Dedicated Follower of Fashion

dedicated-follower-of-fashion

Today I’m wearing my FDP’s (Friday Disco Pants). They’re a kalaedoscopic triumph from Sandro and made of some sort of shiny Spandex that magically flatters even the most unruly derrière. Think palm trees, galaxies and rainbows on acid and you’ve got some idea of the power of these trews. If My Little Pony created a pair of pants that epitomised the brand’s multi-hued DNA, these would be them.

Someone in the office said: “I thought you were a teenager from behind” – the face obviously revealed two years of sleepless nights and general urchin toil. While a kid on the street outside Le Pain Quotidien (safe, middle class, Boden-wearing central) pointed and asked, “why has that lady done a funny drawing on her legs?”

Now, the FDP’s have always drawn a crowd. I wore them pre-pregnancy on special occasions – birthday, best friend’s birthday, the Postman’s birthday, that time when Kerry Katona won I’m a Celebrity – and I wore them during pregnancy because they reminded me of Friday Disco times as I was waddling about Tesco’s.

But since having my daughter (nearly two years ago), they’ve been buried underneath layers of safer fashion accoutrements – the boyfriend jean, the dungaree, the Breton top and a heap of greying Primark T’s. Unknowingly, these maternal stalwarts have gradually bullied the FDP’s out of the wardrobe.

The reason? Much like my five-year-old self in the playground, I subconsciously wanted to fit in. The FDP’s aren’t the sort of pants that seal the deal on new mama friendships at Baby Bounce. They don’t say, “I’m just getting by”; they say, “I’m getting high”. They’re not as endearing as a distressed (the name says it all) denim pant; they’re not as down with the kids as a dungaree get-up.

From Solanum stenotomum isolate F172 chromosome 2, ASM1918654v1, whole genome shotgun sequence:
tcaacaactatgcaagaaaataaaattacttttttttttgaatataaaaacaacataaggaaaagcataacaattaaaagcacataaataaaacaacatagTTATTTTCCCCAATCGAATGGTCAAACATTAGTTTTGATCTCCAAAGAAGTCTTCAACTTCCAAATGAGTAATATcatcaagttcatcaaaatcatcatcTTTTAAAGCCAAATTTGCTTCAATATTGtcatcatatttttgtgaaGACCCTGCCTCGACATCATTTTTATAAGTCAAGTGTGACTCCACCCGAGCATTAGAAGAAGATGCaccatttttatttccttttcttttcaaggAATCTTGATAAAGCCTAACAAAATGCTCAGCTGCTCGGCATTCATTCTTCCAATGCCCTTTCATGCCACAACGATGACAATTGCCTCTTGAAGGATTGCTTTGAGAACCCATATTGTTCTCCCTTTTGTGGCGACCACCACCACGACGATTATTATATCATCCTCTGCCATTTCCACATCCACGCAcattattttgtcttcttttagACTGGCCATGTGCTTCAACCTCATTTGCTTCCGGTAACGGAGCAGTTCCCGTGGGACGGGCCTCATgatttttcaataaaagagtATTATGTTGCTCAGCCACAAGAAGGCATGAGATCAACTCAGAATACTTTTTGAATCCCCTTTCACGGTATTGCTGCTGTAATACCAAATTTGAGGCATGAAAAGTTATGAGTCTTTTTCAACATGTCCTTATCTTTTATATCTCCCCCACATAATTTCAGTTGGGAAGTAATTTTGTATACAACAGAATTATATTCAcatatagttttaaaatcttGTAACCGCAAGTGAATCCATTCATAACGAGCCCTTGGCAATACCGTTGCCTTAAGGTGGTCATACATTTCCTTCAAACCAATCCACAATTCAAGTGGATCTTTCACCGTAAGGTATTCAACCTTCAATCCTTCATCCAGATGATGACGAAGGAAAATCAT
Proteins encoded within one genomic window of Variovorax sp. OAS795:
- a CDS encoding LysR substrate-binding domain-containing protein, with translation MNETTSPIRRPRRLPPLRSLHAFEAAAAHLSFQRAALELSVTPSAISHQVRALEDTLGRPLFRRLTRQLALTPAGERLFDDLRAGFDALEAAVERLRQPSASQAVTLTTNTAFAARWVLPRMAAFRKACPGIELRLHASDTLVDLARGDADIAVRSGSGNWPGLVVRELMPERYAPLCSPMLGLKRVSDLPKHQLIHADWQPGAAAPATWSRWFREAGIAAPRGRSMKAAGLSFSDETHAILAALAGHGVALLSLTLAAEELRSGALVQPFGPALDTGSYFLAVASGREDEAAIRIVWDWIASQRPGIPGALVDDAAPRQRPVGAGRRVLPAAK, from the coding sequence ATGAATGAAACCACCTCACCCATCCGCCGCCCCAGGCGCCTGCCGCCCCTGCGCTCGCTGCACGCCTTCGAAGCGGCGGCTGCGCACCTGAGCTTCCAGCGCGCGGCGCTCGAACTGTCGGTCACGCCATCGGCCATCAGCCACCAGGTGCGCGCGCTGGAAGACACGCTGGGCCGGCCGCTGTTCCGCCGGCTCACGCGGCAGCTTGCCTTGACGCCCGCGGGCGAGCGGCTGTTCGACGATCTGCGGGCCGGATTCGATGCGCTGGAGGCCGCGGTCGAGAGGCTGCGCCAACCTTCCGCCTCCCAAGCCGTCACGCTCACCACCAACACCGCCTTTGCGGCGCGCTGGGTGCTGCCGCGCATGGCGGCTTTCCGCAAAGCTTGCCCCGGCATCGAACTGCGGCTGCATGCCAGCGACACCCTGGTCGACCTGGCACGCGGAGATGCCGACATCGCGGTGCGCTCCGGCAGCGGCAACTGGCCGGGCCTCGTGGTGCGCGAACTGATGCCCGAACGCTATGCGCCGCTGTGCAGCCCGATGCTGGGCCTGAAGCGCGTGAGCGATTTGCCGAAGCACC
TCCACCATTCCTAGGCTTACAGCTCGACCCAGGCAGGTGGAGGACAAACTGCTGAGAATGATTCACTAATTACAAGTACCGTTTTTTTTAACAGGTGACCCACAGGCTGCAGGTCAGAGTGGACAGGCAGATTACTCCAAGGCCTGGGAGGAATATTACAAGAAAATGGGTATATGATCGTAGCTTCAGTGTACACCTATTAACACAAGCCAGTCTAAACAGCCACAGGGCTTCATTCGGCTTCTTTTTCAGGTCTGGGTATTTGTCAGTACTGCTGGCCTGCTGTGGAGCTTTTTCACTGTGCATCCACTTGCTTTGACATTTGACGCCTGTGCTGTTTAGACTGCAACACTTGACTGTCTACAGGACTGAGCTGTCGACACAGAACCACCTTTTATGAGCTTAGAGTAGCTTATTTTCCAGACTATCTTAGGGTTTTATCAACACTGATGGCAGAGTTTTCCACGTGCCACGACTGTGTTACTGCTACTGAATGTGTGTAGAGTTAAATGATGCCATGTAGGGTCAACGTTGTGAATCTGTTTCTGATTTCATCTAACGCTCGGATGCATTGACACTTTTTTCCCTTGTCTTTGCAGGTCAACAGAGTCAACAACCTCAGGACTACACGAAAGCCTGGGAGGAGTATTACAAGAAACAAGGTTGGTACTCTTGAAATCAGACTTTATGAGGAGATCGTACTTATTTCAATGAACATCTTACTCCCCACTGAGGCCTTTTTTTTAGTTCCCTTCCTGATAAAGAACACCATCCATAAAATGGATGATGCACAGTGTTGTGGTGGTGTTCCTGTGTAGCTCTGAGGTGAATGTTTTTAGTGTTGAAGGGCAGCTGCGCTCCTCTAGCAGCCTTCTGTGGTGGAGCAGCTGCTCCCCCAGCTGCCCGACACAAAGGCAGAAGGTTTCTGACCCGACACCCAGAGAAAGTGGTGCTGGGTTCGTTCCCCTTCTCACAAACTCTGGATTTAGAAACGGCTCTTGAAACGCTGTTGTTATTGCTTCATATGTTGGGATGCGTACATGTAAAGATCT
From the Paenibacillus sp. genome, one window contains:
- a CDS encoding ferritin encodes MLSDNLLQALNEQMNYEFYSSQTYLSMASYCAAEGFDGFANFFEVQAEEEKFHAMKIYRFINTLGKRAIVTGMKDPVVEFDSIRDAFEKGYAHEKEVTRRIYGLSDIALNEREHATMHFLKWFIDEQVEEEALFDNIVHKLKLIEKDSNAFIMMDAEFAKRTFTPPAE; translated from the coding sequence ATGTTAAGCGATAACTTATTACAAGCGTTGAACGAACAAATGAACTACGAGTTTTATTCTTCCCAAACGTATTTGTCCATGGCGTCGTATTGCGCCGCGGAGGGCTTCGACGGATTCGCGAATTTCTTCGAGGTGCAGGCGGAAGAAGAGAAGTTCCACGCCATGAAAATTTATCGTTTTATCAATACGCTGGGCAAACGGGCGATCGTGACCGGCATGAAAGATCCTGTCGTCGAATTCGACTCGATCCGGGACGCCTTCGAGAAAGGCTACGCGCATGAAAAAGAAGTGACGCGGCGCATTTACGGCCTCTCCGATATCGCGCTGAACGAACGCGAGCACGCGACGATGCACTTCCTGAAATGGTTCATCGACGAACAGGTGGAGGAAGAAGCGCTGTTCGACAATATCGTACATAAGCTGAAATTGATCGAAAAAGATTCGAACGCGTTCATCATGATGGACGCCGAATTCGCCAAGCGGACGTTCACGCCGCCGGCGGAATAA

I just didn’t want to look like a trussed-up mother clinging to the days of jaegerbombs and tales of Ri-Ri and TomKat in the latest issue of Grazia.

Until my daughter dragged them out of the wardrobe (having released almost every other garment in the process) and held them up for me to wear. With Disney-esque eyes, she hollered, “Mama, mama, mama” and then, “Mama-aaaaaa-aaaaa” when I didn’t immediately swoop upon them like a well-trained Crufts contender.

So to keep her schtum (this is nothing compared to some of the things I’ve endured in the name of peace – there was a face-painting Sudocrem episode), I slipped into those jazzy, multi-hued leggings that were made for dark disco nights on nasty narcotics, not bright playground days fuelled by a discarded, half-chewed Babybel. And I went to the park.

I don’t know if I scuppered any potential lifelong friendships – there was a curmudgeonly-looking nanny with her troupe and a pale-faced and wan Dad there, so I assume not – but it sure felt good to relight that psychedelic fire. More than anything, the incredible, achingly funny and big-hearted mothers – the sort that have you snorting tea through your nose with laughter – I’ve met through Project Procreation would be all over the FDP’s like a relentless nappy rash.

It was just time for a slight re-brand: cue the PDP’s (Playground Disco Pants).

Anna Whitehouse

Founder of Mother Pukka, Anna Whitehouse likes super hero cape-making classes and dislikes the naming of celebrity couples (TomKat, Brange etc.) She tries (and often fails) to parent the shit out of life.

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Turns out I’m not an afternoon person either.

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